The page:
Americans spend billions of dollars every year in a search for “cures” for everything from heart disease to cancer to depression.
The National Cancer Institute (NCI) alone has received approximately $4.9 billion per year over the past six years. Federal government agencies, including the Centers for Disease Control and Prevention and the Department of Defense, fund cancer research. In addition, state and local governments, interest groups such as Susan G. Komen, private donors, institutions, and industry spend substantial amounts of money on cancer-related research. And the National Cancer Institute is just one of 27 institutes and centers that form the National Institutes of Health (NIH).
Yet clearly, health is not something money can buy; if it were, citizens of the United States would be the healthiest in the world. According to the World Health Organization, the United States spent more money per capita in the year 2011 than any other country—$8,608 per person for each of our more than 318 million citizens, or over $2.7 trillion dollars.
We have become a pill-popping society. Not only is there a name for every malady, there is a pill to help control it.
Many people find it easier to take a pill than to change an eating habit or make a lifestyle change. Patients approach their doctors asking for prescriptions, and doctors find it easier to prescribe a pill than to lose a patient. Ultimately we are responsible for our own health, and sooner or later, if we are not careful, the number of pills we take each day and the cost of these pills will catch up to us.
Businesses and organizations use advertising to get us to “buy into” a way of thinking—one usually rooted in fear. For example, an ad campaign may suggest that if you don’t buy a certain type of tires, your child will be at risk when you’re driving. If you don’t buy a certain brand of smoke detector, your house could burn down without sufficient warning. Fear sells. Someone typically makes money as a result of a sale, and it’s usually not you.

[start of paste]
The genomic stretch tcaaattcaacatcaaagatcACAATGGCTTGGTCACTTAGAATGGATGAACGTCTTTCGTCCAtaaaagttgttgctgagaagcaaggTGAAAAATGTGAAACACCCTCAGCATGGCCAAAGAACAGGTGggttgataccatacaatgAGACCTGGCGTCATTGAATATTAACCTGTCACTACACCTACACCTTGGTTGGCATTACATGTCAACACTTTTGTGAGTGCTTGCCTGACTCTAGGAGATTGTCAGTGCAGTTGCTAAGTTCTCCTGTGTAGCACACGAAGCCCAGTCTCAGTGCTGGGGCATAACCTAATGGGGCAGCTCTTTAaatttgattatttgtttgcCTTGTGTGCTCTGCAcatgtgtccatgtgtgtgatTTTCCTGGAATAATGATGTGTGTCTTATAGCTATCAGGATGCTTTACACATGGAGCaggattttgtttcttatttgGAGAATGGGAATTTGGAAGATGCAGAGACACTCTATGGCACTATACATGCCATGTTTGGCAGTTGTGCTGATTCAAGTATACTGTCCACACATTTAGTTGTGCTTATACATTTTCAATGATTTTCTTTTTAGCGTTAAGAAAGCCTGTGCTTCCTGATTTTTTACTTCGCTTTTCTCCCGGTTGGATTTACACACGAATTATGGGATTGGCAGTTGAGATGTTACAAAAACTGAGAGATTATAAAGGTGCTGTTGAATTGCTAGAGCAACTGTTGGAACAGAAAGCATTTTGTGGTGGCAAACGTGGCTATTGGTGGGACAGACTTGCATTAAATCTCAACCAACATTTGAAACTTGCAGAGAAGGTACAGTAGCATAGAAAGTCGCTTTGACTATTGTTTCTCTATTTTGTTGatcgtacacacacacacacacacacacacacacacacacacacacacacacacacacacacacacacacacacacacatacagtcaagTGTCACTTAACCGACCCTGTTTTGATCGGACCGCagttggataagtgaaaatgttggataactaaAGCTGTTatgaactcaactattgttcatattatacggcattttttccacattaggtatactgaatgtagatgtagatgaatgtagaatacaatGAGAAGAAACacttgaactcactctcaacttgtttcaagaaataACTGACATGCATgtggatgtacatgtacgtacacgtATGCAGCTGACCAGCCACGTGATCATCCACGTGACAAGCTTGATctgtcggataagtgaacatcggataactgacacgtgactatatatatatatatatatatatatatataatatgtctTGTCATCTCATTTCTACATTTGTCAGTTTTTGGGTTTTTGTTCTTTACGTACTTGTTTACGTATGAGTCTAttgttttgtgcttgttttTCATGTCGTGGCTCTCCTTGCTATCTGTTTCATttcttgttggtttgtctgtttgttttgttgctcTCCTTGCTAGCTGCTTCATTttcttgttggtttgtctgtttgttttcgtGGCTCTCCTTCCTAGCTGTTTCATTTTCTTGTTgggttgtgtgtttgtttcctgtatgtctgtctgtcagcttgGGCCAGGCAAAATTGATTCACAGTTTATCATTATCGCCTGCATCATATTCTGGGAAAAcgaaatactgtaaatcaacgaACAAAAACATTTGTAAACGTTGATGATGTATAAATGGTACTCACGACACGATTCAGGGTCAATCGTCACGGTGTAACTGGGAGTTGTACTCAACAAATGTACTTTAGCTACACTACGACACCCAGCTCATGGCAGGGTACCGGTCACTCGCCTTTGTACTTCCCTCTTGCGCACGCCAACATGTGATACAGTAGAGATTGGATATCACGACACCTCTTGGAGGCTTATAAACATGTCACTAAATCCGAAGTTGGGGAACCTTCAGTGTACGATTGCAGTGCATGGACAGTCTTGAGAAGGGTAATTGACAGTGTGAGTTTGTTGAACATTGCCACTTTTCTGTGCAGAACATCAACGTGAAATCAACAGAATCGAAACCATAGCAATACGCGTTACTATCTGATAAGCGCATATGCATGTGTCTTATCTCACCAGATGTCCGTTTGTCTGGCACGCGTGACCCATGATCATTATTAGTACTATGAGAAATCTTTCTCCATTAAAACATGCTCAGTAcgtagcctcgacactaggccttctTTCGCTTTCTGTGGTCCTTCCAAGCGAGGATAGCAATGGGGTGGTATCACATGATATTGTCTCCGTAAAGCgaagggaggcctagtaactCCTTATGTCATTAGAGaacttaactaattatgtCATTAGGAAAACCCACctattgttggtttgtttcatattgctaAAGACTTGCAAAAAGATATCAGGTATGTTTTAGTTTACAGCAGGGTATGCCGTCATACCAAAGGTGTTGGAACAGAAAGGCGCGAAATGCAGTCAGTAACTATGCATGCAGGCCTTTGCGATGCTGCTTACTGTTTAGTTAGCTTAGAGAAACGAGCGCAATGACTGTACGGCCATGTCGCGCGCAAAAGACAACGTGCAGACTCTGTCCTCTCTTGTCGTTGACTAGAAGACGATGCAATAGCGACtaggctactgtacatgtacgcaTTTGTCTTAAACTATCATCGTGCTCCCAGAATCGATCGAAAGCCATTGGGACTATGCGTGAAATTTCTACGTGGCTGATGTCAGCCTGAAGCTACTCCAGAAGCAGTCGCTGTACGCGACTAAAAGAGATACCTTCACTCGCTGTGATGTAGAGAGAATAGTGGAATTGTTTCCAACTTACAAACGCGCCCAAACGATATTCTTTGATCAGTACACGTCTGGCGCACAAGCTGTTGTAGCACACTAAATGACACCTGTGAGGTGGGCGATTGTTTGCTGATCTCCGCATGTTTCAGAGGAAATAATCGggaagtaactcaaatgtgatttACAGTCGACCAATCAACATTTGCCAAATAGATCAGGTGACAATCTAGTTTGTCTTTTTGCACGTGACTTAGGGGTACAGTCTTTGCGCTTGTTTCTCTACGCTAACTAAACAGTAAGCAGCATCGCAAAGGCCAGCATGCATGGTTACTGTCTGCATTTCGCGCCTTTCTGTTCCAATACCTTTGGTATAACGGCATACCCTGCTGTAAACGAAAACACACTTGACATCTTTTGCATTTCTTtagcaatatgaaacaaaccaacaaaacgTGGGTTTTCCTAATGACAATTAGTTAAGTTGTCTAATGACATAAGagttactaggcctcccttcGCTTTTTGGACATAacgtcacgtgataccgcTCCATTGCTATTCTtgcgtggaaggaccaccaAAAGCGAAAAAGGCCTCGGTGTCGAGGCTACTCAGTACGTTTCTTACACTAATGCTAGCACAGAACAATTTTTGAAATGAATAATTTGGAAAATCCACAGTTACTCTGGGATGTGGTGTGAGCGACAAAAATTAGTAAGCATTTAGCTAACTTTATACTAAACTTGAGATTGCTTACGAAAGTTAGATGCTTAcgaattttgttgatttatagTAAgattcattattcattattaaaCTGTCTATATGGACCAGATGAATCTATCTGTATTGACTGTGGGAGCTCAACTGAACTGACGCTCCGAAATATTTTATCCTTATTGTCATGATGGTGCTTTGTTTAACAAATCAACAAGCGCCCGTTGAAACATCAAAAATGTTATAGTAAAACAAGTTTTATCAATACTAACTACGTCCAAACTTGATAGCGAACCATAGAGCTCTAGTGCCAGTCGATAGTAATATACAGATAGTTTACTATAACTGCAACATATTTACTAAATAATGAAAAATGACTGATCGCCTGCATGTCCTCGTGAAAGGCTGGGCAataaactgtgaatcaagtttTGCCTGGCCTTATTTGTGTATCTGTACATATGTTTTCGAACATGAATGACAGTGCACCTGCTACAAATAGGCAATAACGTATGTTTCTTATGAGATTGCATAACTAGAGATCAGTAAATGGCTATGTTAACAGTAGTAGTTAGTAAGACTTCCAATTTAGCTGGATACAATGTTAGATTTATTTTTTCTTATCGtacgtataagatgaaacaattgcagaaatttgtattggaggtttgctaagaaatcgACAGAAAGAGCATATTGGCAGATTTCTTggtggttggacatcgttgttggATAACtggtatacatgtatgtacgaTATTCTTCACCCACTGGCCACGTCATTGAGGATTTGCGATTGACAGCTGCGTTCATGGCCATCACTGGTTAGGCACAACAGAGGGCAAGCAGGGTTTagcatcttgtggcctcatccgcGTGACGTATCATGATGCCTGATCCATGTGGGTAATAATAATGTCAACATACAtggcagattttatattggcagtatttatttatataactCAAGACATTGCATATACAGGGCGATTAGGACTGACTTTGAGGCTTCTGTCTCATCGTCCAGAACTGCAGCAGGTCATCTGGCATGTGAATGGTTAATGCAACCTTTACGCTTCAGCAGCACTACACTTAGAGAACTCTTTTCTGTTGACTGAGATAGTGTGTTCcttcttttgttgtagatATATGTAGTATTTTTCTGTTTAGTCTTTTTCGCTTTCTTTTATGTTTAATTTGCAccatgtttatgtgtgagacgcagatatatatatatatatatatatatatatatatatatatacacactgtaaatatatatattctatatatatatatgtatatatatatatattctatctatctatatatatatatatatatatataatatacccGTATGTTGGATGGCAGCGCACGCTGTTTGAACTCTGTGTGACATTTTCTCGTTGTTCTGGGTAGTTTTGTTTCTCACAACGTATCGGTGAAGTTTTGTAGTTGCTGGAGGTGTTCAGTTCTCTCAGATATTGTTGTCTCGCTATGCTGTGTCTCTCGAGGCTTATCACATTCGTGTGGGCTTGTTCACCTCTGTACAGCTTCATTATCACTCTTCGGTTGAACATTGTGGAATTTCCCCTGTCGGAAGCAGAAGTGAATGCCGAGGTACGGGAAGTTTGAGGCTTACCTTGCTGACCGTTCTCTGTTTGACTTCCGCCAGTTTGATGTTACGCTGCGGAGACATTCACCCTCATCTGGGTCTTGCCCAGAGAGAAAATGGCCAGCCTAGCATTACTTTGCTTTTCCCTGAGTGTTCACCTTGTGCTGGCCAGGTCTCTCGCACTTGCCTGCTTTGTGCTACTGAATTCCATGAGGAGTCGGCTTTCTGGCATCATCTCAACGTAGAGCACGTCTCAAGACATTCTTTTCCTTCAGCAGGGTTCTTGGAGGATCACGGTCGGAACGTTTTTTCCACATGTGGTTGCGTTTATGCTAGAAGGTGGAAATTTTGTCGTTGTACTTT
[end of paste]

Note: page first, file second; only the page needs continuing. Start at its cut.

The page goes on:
Take a look around. Have you noticed how many major buildings today belong to hospitals, cancer treatment centers, rehab centers, outpatient clinics, pharmacies, and other “care” centers? Have you noticed the amount of advertising being done not just for pharmaceuticals, but for health care institutions as well? Have you noticed the number of buildings carrying the name of a major hospital or health care provider? How about the number of billboards, signs on buses, and even advertisements that come right to your door via the mail? There are constant reminders everywhere you turn.
Cancer is big business. And who do you think is funding all this? Money raised for "awareness" is not money used for research.
At the root of every dis-ease is an emotion; at the root of every dis-ease is a life lesson. If the lesson has not been learned, and if the behavior has not been changed permanently, the dis-ease will return when the same emotions are experienced again.
The physical body is only one aspect of who you really are. It is not who you are. In order to truly heal, the mind, body, and spirit must be healed.
--Excerpts taken from the book, Self-Empowerment - The Only Way to Heal by Patricia Zimmerman